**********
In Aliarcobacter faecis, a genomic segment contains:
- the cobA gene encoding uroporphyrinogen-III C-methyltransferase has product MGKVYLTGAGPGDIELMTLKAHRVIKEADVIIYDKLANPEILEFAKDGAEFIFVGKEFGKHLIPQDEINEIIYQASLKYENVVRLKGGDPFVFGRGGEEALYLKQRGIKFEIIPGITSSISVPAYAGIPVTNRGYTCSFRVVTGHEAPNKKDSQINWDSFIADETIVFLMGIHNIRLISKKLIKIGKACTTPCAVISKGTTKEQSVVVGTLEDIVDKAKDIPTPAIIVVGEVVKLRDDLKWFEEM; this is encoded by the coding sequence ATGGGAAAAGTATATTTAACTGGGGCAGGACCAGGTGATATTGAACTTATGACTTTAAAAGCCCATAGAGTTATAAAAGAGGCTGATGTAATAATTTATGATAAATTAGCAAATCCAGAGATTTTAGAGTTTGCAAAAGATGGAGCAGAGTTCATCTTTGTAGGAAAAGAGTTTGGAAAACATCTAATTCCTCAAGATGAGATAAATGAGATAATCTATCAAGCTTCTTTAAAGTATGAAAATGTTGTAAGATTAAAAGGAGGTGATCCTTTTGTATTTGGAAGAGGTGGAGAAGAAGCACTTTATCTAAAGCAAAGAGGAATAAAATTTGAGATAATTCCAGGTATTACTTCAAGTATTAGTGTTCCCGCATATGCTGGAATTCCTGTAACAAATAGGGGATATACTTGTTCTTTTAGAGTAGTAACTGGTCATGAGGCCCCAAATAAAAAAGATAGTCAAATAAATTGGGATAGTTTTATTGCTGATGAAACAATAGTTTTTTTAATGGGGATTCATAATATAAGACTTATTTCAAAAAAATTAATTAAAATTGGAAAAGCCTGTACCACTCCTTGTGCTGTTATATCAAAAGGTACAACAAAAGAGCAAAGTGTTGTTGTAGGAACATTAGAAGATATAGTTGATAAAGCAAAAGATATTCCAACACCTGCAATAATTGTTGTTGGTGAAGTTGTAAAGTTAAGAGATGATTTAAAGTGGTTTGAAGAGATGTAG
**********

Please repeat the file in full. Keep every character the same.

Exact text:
In Aliarcobacter faecis, a genomic segment contains:
- the cobA gene encoding uroporphyrinogen-III C-methyltransferase has product MGKVYLTGAGPGDIELMTLKAHRVIKEADVIIYDKLANPEILEFAKDGAEFIFVGKEFGKHLIPQDEINEIIYQASLKYENVVRLKGGDPFVFGRGGEEALYLKQRGIKFEIIPGITSSISVPAYAGIPVTNRGYTCSFRVVTGHEAPNKKDSQINWDSFIADETIVFLMGIHNIRLISKKLIKIGKACTTPCAVISKGTTKEQSVVVGTLEDIVDKAKDIPTPAIIVVGEVVKLRDDLKWFEEM; this is encoded by the coding sequence ATGGGAAAAGTATATTTAACTGGGGCAGGACCAGGTGATATTGAACTTATGACTTTAAAAGCCCATAGAGTTATAAAAGAGGCTGATGTAATAATTTATGATAAATTAGCAAATCCAGAGATTTTAGAGTTTGCAAAAGATGGAGCAGAGTTCATCTTTGTAGGAAAAGAGTTTGGAAAACATCTAATTCCTCAAGATGAGATAAATGAGATAATCTATCAAGCTTCTTTAAAGTATGAAAATGTTGTAAGATTAAAAGGAGGTGATCCTTTTGTATTTGGAAGAGGTGGAGAAGAAGCACTTTATCTAAAGCAAAGAGGAATAAAATTTGAGATAATTCCAGGTATTACTTCAAGTATTAGTGTTCCCGCATATGCTGGAATTCCTGTAACAAATAGGGGATATACTTGTTCTTTTAGAGTAGTAACTGGTCATGAGGCCCCAAATAAAAAAGATAGTCAAATAAATTGGGATAGTTTTATTGCTGATGAAACAATAGTTTTTTTAATGGGGATTCATAATATAAGACTTATTTCAAAAAAATTAATTAAAATTGGAAAAGCCTGTACCACTCCTTGTGCTGTTATATCAAAAGGTACAACAAAAGAGCAAAGTGTTGTTGTAGGAACATTAGAAGATATAGTTGATAAAGCAAAAGATATTCCAACACCTGCAATAATTGTTGTTGGTGAAGTTGTAAAGTTAAGAGATGATTTAAAGTGGTTTGAAGAGATGTAG